Friday, June 19, 2015

A New Venue

At Auburn Village, the condo community I call home, we have a new community manager. This manager is decisively less-cool than the former manager. The former manager allowed me to keep a single application on file with a security deposit to have a standing Sunday afternoon reservation for the local community room. This stable venue allowed me to run week after week of tabletop gaming. The new community manager will not do it, insisting on a new application and a new deposit check every week.

This isn't a huge deal, in the grand scheme of things, but it's a big enough deal to make me start thinking of other viable venues. I want to start hosting tabletop games for the public again soon, so it's time to start looking at my options:

1. My home. With the missus gone, I now have no reason I can't just invite people over and host games right from the comfort of my own home. There are two problems with this, however. Firstly, I only have enough space to comfortably accomodate about four gamers, and my games tend to run five or more, espeically the more popular ones like D&D. Secondly, this would entail opening up my home to strangers. I'm not super-keen on that. I'm not sure if there's any particular concern I have, so much as I'm just generally uncomfortable with the idea. As for the venue's size, I could just run four-player games, I suppose...

2. The Landing. Not far from where I live is a small underground mall. I've written about it before. In this mall is a giant open space with tables and chairs where people are allowed to just sit and hang out. The Friday boardgaming meetups I frequent are held in this area. They require no special permission or anything; you just show up, grab a table, and do your thing. The main advantage here is that the Landing is highly accessible, being connected to the Metro. Also, being in a mall, there is near-instant access to food and drink from a variety of places. And the space issue mentioned above would be a non-issue here. The main disadvantage to the Landing is that it's public. I can't control the space, so if some class fieldtrip happens to be hanging out there (as is often the case on Fridays), the Landing will be loud and its normally-abundant seating may become a premium. Plus, strangers may just wander up to our game, but I'm not actually too worried about that, I love engaging people about the game, anyway. What I may have to do is launch a couple of Sunday afternoon scouting sessions at the Landing over the next couple of weeks and see what kind of atmosphere I can expect. If it is as quiet as it normally is (on non-Fridays, that is) then this could be the best contender.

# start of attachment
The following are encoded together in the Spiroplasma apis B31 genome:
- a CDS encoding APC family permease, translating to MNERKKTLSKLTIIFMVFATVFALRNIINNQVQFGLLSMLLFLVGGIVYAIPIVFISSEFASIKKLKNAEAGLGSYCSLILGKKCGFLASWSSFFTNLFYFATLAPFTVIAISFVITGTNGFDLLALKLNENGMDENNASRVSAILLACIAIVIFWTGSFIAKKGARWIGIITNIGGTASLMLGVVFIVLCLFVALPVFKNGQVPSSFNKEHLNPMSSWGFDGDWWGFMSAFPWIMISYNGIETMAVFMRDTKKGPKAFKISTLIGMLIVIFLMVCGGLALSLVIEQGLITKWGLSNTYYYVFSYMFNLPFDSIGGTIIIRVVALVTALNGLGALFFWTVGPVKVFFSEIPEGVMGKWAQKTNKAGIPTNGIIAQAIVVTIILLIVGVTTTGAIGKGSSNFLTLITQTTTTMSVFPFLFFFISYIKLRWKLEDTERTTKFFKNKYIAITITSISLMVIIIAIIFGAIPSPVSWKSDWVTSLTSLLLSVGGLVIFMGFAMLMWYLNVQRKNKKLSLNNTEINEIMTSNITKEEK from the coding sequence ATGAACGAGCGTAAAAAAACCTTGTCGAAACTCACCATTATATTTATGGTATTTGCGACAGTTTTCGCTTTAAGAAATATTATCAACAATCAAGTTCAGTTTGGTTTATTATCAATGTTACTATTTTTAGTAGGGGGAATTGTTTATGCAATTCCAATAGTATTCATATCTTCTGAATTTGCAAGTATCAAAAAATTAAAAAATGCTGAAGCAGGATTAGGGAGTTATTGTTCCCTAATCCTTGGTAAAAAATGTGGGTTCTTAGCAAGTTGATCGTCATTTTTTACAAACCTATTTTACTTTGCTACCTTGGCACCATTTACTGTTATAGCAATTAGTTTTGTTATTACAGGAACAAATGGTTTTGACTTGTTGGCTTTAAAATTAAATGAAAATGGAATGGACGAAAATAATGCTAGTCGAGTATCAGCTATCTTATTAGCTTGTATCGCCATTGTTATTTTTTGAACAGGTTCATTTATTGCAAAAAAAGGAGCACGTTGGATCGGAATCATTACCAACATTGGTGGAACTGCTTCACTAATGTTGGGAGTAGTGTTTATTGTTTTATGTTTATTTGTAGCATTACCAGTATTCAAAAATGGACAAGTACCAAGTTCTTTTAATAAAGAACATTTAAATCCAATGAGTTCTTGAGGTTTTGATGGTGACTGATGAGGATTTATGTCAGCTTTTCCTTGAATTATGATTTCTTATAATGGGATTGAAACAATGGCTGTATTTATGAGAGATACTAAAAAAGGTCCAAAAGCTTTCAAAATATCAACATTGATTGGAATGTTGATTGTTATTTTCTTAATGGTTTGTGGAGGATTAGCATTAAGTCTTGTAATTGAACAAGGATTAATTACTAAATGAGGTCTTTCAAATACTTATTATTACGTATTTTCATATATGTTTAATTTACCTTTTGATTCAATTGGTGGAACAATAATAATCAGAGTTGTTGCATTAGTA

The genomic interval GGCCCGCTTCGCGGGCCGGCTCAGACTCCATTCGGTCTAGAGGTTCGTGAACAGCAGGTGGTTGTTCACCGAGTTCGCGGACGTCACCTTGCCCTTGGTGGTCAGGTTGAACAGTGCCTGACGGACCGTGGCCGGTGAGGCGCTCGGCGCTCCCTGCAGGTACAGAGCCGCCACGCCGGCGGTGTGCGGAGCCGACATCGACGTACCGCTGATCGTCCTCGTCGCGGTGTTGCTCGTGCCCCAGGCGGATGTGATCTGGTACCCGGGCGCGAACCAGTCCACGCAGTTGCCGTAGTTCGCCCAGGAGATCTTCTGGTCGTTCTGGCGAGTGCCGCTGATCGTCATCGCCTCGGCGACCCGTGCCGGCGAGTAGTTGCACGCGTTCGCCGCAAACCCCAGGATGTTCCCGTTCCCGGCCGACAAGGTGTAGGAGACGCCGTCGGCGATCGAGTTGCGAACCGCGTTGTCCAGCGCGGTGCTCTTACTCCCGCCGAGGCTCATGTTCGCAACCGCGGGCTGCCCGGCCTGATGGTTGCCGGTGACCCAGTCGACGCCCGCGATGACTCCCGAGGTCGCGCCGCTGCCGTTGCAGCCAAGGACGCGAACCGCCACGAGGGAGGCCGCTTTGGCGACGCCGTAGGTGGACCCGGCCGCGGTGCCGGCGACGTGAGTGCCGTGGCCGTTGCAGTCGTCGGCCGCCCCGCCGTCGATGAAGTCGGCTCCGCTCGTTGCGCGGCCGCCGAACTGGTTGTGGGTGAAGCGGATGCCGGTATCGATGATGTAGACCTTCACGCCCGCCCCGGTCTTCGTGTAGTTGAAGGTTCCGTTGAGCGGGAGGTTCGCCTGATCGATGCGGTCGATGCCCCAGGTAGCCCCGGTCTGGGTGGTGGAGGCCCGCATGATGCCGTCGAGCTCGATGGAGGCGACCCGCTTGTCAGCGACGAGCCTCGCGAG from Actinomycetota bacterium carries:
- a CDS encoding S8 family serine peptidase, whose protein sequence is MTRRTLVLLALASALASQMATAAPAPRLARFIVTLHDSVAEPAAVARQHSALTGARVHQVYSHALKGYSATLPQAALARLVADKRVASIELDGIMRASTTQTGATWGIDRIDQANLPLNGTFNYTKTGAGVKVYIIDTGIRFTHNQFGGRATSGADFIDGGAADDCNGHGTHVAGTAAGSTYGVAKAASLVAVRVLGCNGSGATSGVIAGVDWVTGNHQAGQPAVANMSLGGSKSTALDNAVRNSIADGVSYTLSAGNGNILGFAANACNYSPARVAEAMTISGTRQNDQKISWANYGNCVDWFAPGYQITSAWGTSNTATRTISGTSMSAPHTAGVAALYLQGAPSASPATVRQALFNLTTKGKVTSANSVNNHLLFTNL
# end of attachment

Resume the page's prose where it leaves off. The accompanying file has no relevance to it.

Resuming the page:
3. The library. Before the community room, I used to cycle through libraries every Sunday. I'd book a conference room for an event with my "Interactive Fiction Club," then have at it. Libraries are awesome places. I actually really enjoyed going to them. The problem is, every library in the area will not allow a standing reservation, and competition can be really tight sometimes (many a plan has been ruined because of the damn Northern Virginia Knitting Group!) Sometimes, I'd have to juggle several libraries at once to shake loose a reservation; an option no longer feasible to me, without a car. So this option isn't really on the table, except for the one library in walking distance, and that would of course be subject to the availability of whatever rooms they have.

4. The Internet. Tabletop RPGing across the internet has become a big deal over the past several years, for obvious reasons: game with your friends across the world, don't have to leave your home, etc. My problem with this option has always been that doing it face-to-face is just better. Given the choice between an in-person game with affable strangers versus an online game with actual friends, I often would opt for the strangers! But beggars can't be choosers, so maybe its time to actually look into online play as an option. Besides, this would allow me to be able to play with some really great people, anyway.


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